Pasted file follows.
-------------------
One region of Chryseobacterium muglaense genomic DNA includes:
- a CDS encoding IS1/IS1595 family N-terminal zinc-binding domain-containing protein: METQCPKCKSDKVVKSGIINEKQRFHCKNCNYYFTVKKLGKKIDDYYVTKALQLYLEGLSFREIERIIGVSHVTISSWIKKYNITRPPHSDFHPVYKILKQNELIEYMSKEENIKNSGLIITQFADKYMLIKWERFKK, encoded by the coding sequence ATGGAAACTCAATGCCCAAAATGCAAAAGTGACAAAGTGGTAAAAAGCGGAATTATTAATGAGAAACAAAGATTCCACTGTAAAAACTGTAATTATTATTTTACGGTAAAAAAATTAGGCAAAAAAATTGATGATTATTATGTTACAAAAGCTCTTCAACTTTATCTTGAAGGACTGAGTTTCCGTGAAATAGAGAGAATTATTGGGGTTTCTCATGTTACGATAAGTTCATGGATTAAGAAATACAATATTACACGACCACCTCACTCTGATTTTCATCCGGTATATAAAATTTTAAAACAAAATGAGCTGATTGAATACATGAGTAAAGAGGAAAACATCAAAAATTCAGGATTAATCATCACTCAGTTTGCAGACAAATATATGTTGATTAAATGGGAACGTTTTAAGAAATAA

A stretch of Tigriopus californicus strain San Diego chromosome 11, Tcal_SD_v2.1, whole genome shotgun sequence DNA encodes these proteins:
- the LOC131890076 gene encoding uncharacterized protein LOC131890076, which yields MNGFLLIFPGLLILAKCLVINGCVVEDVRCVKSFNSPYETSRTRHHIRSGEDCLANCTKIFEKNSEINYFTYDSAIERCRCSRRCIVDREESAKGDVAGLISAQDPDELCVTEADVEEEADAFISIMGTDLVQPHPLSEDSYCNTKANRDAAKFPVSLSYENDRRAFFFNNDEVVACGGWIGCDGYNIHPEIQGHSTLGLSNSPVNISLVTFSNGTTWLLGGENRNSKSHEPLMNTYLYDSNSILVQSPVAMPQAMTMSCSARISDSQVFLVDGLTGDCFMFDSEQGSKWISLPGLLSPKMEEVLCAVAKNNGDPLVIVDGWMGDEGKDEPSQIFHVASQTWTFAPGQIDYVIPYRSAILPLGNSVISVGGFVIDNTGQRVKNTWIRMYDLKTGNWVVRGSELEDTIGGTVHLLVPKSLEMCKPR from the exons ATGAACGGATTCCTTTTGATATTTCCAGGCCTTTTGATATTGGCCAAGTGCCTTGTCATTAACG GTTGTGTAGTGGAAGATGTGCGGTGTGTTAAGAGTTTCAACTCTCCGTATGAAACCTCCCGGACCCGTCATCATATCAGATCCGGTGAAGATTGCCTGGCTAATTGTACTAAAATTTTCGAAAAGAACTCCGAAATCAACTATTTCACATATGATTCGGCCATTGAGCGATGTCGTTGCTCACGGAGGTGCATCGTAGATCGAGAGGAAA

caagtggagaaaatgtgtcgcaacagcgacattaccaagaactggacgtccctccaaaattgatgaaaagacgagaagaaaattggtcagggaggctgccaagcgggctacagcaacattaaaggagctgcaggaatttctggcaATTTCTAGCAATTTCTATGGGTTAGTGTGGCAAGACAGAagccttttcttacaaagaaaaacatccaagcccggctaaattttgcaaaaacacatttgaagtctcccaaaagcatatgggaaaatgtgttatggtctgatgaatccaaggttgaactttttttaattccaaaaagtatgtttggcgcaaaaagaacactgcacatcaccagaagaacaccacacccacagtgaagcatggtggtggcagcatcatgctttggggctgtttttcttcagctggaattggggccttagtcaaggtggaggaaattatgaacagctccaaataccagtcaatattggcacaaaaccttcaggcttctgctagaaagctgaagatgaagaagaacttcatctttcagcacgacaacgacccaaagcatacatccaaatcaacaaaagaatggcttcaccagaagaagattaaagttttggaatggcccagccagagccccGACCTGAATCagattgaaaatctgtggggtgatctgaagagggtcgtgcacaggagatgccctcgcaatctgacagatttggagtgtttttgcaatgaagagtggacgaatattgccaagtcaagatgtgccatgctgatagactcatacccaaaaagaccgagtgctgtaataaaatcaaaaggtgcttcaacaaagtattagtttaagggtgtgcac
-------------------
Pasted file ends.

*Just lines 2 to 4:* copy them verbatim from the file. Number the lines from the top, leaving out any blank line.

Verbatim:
- a CDS encoding IS1/IS1595 family N-terminal zinc-binding domain-containing protein: METQCPKCKSDKVVKSGIINEKQRFHCKNCNYYFTVKKLGKKIDDYYVTKALQLYLEGLSFREIERIIGVSHVTISSWIKKYNITRPPHSDFHPVYKILKQNELIEYMSKEENIKNSGLIITQFADKYMLIKWERFKK, encoded by the coding sequence ATGGAAACTCAATGCCCAAAATGCAAAAGTGACAAAGTGGTAAAAAGCGGAATTATTAATGAGAAACAAAGATTCCACTGTAAAAACTGTAATTATTATTTTACGGTAAAAAAATTAGGCAAAAAAATTGATGATTATTATGTTACAAAAGCTCTTCAACTTTATCTTGAAGGACTGAGTTTCCGTGAAATAGAGAGAATTATTGGGGTTTCTCATGTTACGATAAGTTCATGGATTAAGAAATACAATATTACACGACCACCTCACTCTGATTTTCATCCGGTATATAAAATTTTAAAACAAAATGAGCTGATTGAATACATGAGTAAAGAGGAAAACATCAAAAATTCAGGATTAATCATCACTCAGTTTGCAGACAAATATATGTTGATTAAATGGGAACGTTTTAAGAAATAA

A stretch of Tigriopus californicus strain San Diego chromosome 11, Tcal_SD_v2.1, whole genome shotgun sequence DNA encodes these proteins:
- the LOC131890076 gene encoding uncharacterized protein LOC131890076, which yields MNGFLLIFPGLLILAKCLVINGCVVEDVRCVKSFNSPYETSRTRHHIRSGEDCLANCTKIFEKNSEINYFTYDSAIERCRCSRRCIVDREESAKGDVAGLISAQDPDELCVTEADVEEEADAFISIMGTDLVQPHPLSEDSYCNTKANRDAAKFPVSLSYENDRRAFFFNNDEVVACGGWIGCDGYNIHPEIQGHSTLGLSNSPVNISLVTFSNGTTWLLGGENRNSKSHEPLMNTYLYDSNSILVQSPVAMPQAMTMSCSARISDSQVFLVDGLTGDCFMFDSEQGSKWISLPGLLSPKMEEVLCAVAKNNGDPLVIVDGWMGDEGKDEPSQIFHVASQTWTFAPGQIDYVIPYRSAILPLGNSVISVGGFVIDNTGQRVKNTWIRMYDLKTGNWVVRGSELEDTIGGTVHLLVPKSLEMCKPR from the exons ATGAACGGATTCCTTTTGATATTTCCAGGCCTTTTGATATTGGCCAAGTGCCTTGTCATTAACG GTTGTGTAGTGGAAGATGTGCGGTGTGTTAAGAGTTTCAACTCTCCGTATGAAACCTCCCGGACCCGTCATCATATCAGATCCGGTGAAGATTGCCTGGCTAATTGTACTAAAATTTTCGAAAAGAACTCCGAAATCAACTATTTCACATATGATTCGGCCATTGAGCGATGTCGTTGCTCACGGAGGTGCATCGTAGATCGAGAGGAAA